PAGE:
New South Wales
Reproductive Health Care Reform Bill 2019
What follows are the parts of an abortion bill that pertain to protection of freedom of conscience.
The bill permits abortion up to 22 weeks gestation for any reason; no medical indications are required (Section 5). Abortion after 22 weeks gestation may be performed for any reason that two practitioners find acceptable (Section6(1)a), including current and future "social circumstances" (6(1)b).
The bill requires disclosure of objections to abortion by a practitioner when asked by someone (not necessarily a patient) to perform or assist in the performance of an abortion on someone else, to make a decision about whether an abortion should be provided for someone else who is over 22 weeks pregnant (Section 6), or to advise about the performance of an abortion on someone else.
When a woman up to 22 weeks pregnant wants an abortion or advice about an abortion, an objecting practitioner is required to explain how she can contact a non-objecting practitioner, or transfer the care of the patient to a practitioner willing to provide an abortion, or to an agency (health service provider) where an abortion can be provided.
If the woman is over 22 weeks pregnant, a practitioner is obliged to disclose objections to abortion but, if not convinced that the abortion should be performed, is not obliged to facilitate the abortion by explaining how she can contact a non-objecting practitioner or by a transfer of care to a willing colleague (Section 9(3)).
Practitioners who object to abortion in principle and those who object in particular cases are often unwilling to facilitate the procedure by referral, transfers of care or other means because they believe that this makes them parties to or complicit in an immoral act. Thus, the provision for conscientious objection in the bill actually suppresses the exercise of freedom of conscience by these practitioners with respect to abortions up to 22 weeks gestation.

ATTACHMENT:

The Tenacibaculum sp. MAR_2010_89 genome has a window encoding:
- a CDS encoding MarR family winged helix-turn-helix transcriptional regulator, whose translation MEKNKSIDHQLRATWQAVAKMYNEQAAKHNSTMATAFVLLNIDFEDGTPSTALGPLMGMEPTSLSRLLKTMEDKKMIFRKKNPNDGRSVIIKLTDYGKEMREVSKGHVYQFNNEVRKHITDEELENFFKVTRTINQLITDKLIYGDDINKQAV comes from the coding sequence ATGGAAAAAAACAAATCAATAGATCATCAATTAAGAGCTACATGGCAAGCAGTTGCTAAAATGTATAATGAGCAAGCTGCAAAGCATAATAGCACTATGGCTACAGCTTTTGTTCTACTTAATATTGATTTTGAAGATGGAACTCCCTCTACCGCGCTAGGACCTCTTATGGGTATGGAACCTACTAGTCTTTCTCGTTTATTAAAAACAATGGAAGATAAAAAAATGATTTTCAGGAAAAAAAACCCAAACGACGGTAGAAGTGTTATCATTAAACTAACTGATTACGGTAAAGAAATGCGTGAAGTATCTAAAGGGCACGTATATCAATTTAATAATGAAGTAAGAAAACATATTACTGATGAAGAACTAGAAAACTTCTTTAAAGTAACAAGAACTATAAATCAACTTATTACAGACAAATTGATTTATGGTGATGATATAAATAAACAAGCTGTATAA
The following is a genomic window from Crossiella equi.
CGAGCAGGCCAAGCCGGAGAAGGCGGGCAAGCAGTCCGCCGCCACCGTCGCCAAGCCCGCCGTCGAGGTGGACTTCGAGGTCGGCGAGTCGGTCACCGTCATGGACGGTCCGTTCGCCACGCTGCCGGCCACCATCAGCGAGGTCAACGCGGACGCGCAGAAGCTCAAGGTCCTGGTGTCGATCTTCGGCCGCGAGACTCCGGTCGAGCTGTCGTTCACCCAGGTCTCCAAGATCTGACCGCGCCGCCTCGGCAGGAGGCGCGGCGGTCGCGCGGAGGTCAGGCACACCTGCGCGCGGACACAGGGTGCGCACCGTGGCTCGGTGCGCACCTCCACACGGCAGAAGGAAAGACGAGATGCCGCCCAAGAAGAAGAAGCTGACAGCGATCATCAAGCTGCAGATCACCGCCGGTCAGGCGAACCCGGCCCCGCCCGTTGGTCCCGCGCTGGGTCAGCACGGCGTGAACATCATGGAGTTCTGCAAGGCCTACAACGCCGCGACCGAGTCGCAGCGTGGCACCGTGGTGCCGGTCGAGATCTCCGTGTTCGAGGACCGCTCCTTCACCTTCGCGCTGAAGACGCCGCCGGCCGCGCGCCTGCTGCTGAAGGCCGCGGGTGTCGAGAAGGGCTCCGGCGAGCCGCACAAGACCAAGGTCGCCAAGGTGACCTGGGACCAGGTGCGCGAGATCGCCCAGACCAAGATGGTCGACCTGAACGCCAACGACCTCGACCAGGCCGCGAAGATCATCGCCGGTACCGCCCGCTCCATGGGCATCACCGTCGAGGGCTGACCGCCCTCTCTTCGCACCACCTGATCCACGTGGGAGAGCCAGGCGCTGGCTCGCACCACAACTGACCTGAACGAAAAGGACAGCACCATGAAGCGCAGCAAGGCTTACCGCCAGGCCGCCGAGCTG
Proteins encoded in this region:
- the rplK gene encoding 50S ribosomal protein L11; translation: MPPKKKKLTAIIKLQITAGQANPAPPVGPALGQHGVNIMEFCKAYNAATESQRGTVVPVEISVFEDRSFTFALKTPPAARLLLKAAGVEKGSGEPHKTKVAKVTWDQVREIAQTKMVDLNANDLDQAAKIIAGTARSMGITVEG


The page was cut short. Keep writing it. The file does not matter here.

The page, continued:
New South Wales may become the first jurisdiction to make the exercise of freedom of conscience in relation to abortion conditional upon the gestational age of an embryo or foetus. If the bill passes, a physician will be free to fully exercise freedom of conscience at 22 weeks plus one day, but not at 22 weeks minus one day. The inexact calculation of gestational age contributes further to the arbitrariness of this restriction of fundamental human freedom.
9. Registered health practitioner with conscientious objection
(1) This section applies if—
(a) a person (the first person) asks a registered health practitioner to—
(i) perform a termination on another person, or
(ii) assist in the performance of a termination on another person, or
(iii) make a decision under section 6 whether a termination on another person should be performed, or
(iv) advise the first person about the performance of a termination on another person, and
(b) the practitioner has a conscientious objection to the performance of the termination.
(2) The registered health practitioner must, as soon as practicable after the first person makes the request, disclose the practitioner's conscientious objection to the first person.
(3) If the request by a person is for the registered health practitioner (the first practitioner) to perform a termination on the person, or to advise the person about the performance of a termination on the person, the practitioner must, without delay—
(a) give information to the person on how to locate or contact a medical practitioner who, in the first practitioner’s reasonable belief, does not have a conscientious objection to the performance of the termination, or
(b) transfer the person's care to—
(i) another registered health practitioner who, in the first practitioner's reasonable belief, can provide the requested service and does not have a conscientious objection to the performance of the termination, or
(ii) a health service provider at which, in the first practitioner's reasonable belief, the requested service can be provided by another registered health practitioner who does not have a conscientious objection to the performance of the termination.
(4) This section does not limit any duty owed by a registered health practitioner to provide a service in an emergency.